The cross-lagged panel model (CLPM) is a widely used technique for examining reciprocal causal effects using longitudinal data. Critics of the CLPM have noted that by failing to account for certain person-level associations, estimates of these causal effects can be biased. Because of this, models that incorporate stable-trait components (such as the random intercept cross-lagged panel model [RI-CLPM]) have become popular alternatives. Debates about the merits of the CLPM have continued, however, with some researchers arguing that the CLPM is more appropriate than modern alternatives for examining common psychological questions. In this paper, I discuss the ways that these defenses of the CLPM fail to acknowledge well-known limitations of the model. I propose some possible sources of confusion regarding these models, and I provide alternative ways of thinking about the problems with the CLPM. I then show in simulated data that with realistic assumptions, the CLPM is very likely to find spurious cross-lagged effects when they don't exist and can sometimes underestimate these effects when they do exist.
This paper is now in press at Advances in Methods and Practices in Psychological Science. The preprint is available on PsyArXiv.
My book with Brent Donnellan on myths of personality is out now. This book describes and discusses evidence for a number of beliefs about personality, focusing on the extent to which these beliefs accurately reflect the evidence. In addressing these myths, we also cover basic principles in personality psychology, making Great Myths a useful resource for undergraduate personality classes. The book is available from Amazon.
Social support has been proposed to be a protective factor that buffers the losses that result from the experience of negative life events. The present study uses data from a large-scale Australian panel study (the Household, Income and Labour Dynamics in Australia study) to examine how life satisfaction changes following the onset of a disabling condition and then to test whether pre-event or post-event social support moderates reactions to this event. Results show that the onset of a disabling condition is associated with a large decline in life satisfaction but these changes are not moderated by pre-event social support. Post-event social support does moderate change in response to the onset of a disability, but ambiguities in the interpretation of this association must be considered. This paper is forthcoming in Social Psychological and Personality Science and a preprint is available on PsyArXiv.
Where are the happiest places in the United States? Together with former MSU undergrad Nicole Lawless, we looked at differences in self-reported life satisfaction across counties in the U.S. We then examined the characteristics of those counties that predicted life satisfaction. The map above shows counties with high life satisfaction in darker blue, and counties with lower life satisfaction in lighter green (counties in white have no data). Click here for the paper, or request the paper here if you can't get access.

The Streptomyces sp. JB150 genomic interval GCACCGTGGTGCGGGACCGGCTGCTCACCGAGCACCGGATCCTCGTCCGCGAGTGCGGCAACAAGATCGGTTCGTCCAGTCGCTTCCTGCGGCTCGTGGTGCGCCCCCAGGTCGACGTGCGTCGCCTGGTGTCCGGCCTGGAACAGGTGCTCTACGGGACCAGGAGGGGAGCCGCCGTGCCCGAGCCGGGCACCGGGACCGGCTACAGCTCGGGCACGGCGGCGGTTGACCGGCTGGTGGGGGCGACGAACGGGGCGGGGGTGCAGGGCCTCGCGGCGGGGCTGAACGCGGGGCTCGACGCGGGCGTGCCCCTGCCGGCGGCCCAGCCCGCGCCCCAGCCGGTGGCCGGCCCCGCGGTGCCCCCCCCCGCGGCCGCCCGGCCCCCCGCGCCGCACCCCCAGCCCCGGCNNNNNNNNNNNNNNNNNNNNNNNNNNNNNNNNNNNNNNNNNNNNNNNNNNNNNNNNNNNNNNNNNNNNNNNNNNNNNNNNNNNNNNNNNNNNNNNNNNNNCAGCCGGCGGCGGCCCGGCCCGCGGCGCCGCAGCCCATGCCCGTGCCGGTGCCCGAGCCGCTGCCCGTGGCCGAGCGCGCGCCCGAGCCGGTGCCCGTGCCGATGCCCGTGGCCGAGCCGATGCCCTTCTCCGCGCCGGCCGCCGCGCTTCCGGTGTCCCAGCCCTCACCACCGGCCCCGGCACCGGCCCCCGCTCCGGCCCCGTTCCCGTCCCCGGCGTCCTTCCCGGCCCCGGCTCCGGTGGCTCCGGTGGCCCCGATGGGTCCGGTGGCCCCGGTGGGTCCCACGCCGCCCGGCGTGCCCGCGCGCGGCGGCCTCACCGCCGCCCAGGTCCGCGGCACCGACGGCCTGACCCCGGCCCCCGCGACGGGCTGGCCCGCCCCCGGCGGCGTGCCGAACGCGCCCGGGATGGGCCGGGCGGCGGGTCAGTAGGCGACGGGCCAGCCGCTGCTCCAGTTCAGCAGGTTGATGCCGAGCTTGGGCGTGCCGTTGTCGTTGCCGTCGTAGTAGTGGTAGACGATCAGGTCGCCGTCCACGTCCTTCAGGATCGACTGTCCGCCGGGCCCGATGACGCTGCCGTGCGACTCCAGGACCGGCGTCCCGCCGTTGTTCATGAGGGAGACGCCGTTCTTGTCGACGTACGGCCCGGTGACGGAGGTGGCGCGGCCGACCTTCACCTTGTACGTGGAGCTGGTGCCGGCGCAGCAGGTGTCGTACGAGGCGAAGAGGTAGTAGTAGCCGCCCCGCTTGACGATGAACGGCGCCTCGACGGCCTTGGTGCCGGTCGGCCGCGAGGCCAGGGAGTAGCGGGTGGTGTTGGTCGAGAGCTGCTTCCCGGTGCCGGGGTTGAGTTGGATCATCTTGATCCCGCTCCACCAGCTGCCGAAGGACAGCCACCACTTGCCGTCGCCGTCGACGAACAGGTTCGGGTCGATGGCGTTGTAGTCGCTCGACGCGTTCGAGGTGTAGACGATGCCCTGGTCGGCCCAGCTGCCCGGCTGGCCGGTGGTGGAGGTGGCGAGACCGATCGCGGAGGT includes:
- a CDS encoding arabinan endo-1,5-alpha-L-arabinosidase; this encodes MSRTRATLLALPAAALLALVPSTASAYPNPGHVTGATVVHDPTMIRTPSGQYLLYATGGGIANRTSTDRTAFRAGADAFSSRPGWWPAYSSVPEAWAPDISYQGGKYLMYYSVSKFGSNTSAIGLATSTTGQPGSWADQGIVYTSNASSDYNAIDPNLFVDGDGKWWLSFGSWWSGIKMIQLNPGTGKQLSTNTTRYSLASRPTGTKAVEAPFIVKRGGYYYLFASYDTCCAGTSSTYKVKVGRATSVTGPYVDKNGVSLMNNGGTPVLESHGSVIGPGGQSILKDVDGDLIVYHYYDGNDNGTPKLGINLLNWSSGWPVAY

Recently, there has been increased interest in using well-being measures to guide public policy. However, there are legitimate questions about the extent to which regional differences in well-being reflect real differences in quality of life. In this paper, we tested whether regional differences in life satisfaction predicted an important objective indicator of whether a region is doing well: the population growth in that region from 2000 to 2010. Our results show that there is a fairly strong association between the two, which suggests that self-reports of life satisfaction do tap something meaningful about a region. Click here for the paper, or request the paper here for the Pubmed version.
How stable is personality, and does stability change over the life course? We used nationally representative data from the German SocioEconomic Panel Study to examine this question. The figure above shows the four-year stability of the Big Five personality traits for people of different ages. These figures clearly show that stability increases with age until about age 60, after which it declines. Click here for the paper, or request the paper here if you can't get access.
One major question that well-being researchers try to answer is whether major life events can have a permanent effect on subjective well-being. For years, psychologists assumed that the answer is "no" and that people inevitably adapt back to happines "set-points". In an early study, we found that soon after the event of marriage, people's levels of life satisfaction returned to the levels that they had been years before, a pattern that suggested complete adaptation. However, our early paper did not account for normative changes in life satisfaction that occur across the lifespan. In this follow-up paper, we use a different analytic technique to examine the extent to which people are happier than they would have been had they not married. Specifically, we compare life satisfaction trajectories for those who marry to a matched comparison group who never married. Our results suggest that even though people return to their original baseline levels, these levels are higher than they might have been had they not married. Click here for the paper, or request the paper here if you can't get access.